Fifteen years ago, autism genetics research was at something of an impasse. Twin and family studies suggested that the disorder had a strong genetic component. But even though geneticists believed that there were likely dozens of different mutations responsible for autism, when researchers went looking for the mutated genes that were presumably passed down from parent to child, they largely came up dry.
Michael Wigler, a geneticist at Cold Spring Harbor Laboratory in New York, suspected that researchers were going about their search in the wrong way. Most autism genetics studies were being done on ‘multiplex’ families, in which more than one family member has the disorder, because those are the cases with the highest chance of having been caused by inherited mutations. But autism, in fact, appears more often in ‘simplex’ families, in which only one individual is affected, suggesting that the disorder may frequently result not from an inherited mutation but from a spontaneous, or de novo, mutation in a sperm or egg cell. “I had the hypothesis that people were failing [in their search for autism genes] because they were using the wrong tool,” Wigler says.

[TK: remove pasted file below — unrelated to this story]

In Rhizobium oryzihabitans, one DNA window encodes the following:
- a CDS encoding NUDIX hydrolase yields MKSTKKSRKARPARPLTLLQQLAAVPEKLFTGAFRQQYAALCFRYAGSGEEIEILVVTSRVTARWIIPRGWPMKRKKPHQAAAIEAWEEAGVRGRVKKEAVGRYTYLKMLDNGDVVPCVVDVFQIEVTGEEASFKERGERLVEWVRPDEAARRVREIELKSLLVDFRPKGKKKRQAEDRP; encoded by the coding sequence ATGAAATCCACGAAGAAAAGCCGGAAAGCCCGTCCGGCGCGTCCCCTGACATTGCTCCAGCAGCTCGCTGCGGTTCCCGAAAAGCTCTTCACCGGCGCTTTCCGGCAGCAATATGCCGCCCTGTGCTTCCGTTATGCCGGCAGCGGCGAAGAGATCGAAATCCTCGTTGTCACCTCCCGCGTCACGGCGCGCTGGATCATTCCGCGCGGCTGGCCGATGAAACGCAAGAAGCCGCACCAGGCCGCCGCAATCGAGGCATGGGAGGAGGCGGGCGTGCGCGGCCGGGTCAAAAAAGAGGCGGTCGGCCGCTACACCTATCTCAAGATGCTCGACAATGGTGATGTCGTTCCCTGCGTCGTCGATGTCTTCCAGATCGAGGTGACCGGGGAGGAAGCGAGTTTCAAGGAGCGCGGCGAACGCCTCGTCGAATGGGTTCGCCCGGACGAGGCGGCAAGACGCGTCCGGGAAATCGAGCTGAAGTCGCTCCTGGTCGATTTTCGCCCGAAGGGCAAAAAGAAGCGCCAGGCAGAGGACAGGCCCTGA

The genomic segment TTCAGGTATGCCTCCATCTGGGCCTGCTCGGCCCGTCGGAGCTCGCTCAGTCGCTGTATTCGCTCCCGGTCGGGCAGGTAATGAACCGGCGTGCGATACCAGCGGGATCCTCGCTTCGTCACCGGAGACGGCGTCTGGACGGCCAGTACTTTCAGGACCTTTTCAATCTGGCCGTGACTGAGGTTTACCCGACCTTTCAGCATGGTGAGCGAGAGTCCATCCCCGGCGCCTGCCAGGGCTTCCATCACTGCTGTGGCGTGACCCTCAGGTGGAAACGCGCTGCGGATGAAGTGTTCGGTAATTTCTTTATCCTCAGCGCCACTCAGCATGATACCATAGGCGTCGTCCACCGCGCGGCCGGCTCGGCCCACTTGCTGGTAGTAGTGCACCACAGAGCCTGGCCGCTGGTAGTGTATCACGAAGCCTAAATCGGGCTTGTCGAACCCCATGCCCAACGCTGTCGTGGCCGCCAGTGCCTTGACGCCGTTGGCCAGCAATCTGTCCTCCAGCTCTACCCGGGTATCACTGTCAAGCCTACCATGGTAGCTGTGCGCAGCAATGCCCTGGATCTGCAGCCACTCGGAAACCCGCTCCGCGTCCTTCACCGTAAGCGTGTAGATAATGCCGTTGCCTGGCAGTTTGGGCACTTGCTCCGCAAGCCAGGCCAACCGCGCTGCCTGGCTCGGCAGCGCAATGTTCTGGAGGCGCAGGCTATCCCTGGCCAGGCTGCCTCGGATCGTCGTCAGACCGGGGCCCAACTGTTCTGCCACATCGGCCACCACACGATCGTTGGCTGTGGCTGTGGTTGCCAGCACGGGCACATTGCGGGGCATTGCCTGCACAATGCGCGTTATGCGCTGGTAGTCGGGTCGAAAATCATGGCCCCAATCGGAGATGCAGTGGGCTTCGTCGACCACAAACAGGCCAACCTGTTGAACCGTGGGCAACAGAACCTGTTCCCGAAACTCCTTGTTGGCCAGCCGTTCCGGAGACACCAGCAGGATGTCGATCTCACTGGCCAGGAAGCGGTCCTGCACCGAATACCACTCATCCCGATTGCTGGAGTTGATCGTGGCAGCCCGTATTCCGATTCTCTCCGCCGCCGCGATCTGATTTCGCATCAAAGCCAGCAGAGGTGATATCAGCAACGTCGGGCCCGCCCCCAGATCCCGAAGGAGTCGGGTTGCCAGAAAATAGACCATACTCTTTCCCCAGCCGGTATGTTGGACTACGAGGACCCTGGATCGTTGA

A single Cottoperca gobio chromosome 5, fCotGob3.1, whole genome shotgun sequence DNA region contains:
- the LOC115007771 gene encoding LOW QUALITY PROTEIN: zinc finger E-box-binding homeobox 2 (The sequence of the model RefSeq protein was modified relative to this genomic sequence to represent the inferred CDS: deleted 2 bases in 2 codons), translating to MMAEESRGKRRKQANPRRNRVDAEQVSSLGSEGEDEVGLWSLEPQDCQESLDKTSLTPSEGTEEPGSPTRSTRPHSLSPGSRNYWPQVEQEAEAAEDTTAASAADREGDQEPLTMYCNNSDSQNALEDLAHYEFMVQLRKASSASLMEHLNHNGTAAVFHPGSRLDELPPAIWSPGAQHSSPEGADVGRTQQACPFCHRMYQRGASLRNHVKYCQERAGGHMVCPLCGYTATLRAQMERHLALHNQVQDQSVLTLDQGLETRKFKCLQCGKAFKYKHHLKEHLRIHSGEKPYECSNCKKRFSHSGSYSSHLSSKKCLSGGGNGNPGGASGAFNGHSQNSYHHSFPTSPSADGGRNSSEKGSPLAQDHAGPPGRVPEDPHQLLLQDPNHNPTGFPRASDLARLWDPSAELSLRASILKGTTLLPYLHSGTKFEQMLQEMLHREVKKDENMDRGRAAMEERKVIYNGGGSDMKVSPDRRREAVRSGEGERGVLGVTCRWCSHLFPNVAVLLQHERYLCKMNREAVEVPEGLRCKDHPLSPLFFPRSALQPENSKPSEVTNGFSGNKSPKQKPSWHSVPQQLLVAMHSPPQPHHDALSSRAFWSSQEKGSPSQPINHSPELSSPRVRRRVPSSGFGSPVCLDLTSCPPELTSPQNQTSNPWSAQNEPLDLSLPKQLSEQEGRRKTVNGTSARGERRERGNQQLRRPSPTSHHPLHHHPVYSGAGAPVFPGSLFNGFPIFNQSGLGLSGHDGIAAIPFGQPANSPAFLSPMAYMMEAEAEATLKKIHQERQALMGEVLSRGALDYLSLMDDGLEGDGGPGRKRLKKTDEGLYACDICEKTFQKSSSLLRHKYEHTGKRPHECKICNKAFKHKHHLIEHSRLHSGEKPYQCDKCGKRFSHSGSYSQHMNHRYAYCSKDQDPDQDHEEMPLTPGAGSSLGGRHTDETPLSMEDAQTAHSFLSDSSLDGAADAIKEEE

Together with Jonathan Sebat, then in Wigler’s lab and now at the University of California, San Diego, Wigler analyzed DNA from the Autism Genetic Resource Exchange, a gene bank consisting mostly of genetic material from multiplex autism families: a valuable dataset from many perspectives, but the opposite of what is needed to best isolate de novo mutations. Indeed, as Wigler had predicted, the simplex families the team studied from that collection had a higher proportion of de novo mutations than the multiplex families did.